In the longer term, PKD causes chronic kidney disease (CKD), which can lead to kidney failure, or end-stage renal disease (ESRD). PKD is the fourth leading cause of kidney failure. Approximately 50% of people with PKD will have kidney failure by the age of 60, rising to 60% by age 70.

Certain groups have an increased risk of kidney failure:

  • People assigned male at birth (AMAB)
  • Patients with high blood pressure
  • Patients with protein or blood in their urine
  • People assigned female at birth (AFAB) with high blood pressure who have had more than three pregnancies

Types of PKD

There are two inherited types of PKD, and while they are the most common inherited kidney illnesses, they are still relatively rare:

  • Autosomal dominant polycystic kidney disease (ADPKD) is the most common inherited kidney illness, and causes cysts to form within and on the kidney, leading to major health problems from age 30. About 1 in 800 people are affected by the condition. ADPKD is caused by genetic variants (mutations) in two genes, PKD1 (85% of cases) and PKD2 (15% of cases).  Symptoms are identical, but the severity of the condition tends to be worse in people with PKD1 mutations. Because it is a dominant trait, the condition can be inherited in 50% of children if only one parent is a carrier of the mutation, and in 75% of children if both parents are carriers. In around 25% of cases, the condition develops with no known family history.
  • Autosomal recessive polycystic kidney disease (ARPKD) also causes cysts to form in the kidney, disrupting the normal development of the kidney tubule structure, but affects only 1 in 20,000 people. Symptoms appear in childhood and it is caused by a mutation in the PKHD1 gene. It is what is known as a recessive trait which means that both parents have to be carriers of the mutation. There is then a 1 in 4 chance their child will inherit the condition, and a 1 in 2 chance of the child being an unaffected carrier. Unlike with ADPKD, it may be that neither parent shows symptoms of ARPKD.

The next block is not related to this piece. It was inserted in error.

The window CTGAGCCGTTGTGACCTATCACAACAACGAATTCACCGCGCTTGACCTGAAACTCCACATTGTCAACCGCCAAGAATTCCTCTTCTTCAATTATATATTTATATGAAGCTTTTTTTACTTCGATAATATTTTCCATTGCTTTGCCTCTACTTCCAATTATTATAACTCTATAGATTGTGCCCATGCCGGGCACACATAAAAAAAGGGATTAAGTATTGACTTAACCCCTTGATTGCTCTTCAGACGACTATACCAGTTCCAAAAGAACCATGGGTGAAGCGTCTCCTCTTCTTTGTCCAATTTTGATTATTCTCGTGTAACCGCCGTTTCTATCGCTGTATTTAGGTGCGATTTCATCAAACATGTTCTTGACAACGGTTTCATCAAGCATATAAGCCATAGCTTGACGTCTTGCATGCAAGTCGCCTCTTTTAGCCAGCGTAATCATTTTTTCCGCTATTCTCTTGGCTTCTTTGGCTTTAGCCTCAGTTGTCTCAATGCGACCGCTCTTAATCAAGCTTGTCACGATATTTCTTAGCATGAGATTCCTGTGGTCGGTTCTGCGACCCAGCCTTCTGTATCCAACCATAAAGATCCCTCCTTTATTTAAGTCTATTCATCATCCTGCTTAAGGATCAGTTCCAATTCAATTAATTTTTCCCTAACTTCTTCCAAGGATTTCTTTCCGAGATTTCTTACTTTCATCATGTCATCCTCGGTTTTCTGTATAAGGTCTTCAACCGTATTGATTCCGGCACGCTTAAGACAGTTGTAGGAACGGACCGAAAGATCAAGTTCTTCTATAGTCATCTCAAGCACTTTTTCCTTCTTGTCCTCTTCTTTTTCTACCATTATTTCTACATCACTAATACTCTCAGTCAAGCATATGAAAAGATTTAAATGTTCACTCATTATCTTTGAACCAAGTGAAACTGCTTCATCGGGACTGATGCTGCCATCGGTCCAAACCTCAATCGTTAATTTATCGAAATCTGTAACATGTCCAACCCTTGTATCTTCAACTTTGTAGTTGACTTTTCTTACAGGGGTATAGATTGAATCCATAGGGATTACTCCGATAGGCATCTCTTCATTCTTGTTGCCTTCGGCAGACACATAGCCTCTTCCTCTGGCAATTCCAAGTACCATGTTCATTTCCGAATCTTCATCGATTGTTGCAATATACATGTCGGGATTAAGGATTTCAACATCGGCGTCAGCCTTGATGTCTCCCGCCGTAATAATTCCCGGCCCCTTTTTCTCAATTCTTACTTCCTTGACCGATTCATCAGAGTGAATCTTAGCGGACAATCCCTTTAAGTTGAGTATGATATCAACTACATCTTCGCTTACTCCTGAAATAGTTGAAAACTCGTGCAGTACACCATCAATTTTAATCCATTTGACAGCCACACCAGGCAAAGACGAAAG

There is also a rarer, non-inherited, condition called Acquired Cystic Kidney Disease (ACKD). ACKD can affect kidneys with long-term damage and severe scarring, so it is often associated with kidney failure and dialysis. About 90% of people on dialysis for 5 years or more develop ACKD.

Symptoms and Complications of PKD

ADPKD symptoms can include:

  • High blood pressure (hypertension)
  • Chronic back or side pain
  • Blood in your urine (haematuria)
  • A feeling of fullness in your abdomen
  • Increased size of your abdomen due to enlarged kidneys
  • Headaches
  • Kidney stones (renal calculi)
  • Kidney failure
  • Potentially serious upper urinary tract (UTI) or kidney infections
  • Gradually deteriorating kidney function

(Sources: Mayo Clinic, NHS).

ARPKD symptoms vary widely. ARPKD is detectable in the womb by routine ultrasound scan, which may show enlarged kidneys, underdeveloped lungs, and a lack of amniotic fluid. At birth the baby with ARPKD may exhibit:

  • significant breathing difficulties
  • a swollen tummy (abdomen): caused by enlargement of the kidneys
  • Potter syndrome: in severe cases of ARPKD 

Underdeveloped lungs are the biggest perinatal problem and breathing often needs to be assisted by a ventilator. Around a third of babies developing breathing problems will die within weeks or months.  The chances for 10-year survival are 90% if the baby survives this early stage, but about a third will need treatment for kidney failure.

In older children, while less immediately life-threatening, ARPKD causes a host of clinical problems:

  • High blood pressure: usually requiring medication
  • Liver problems and internal bleeding: fibrosis, spleen enlargement, oesophageal varices (bleeding)
  • Excessive urination (polyuria) and thirst (polydipsia): caused by disrupted water balance caused by impaired kidney function. This can lead to dehydration.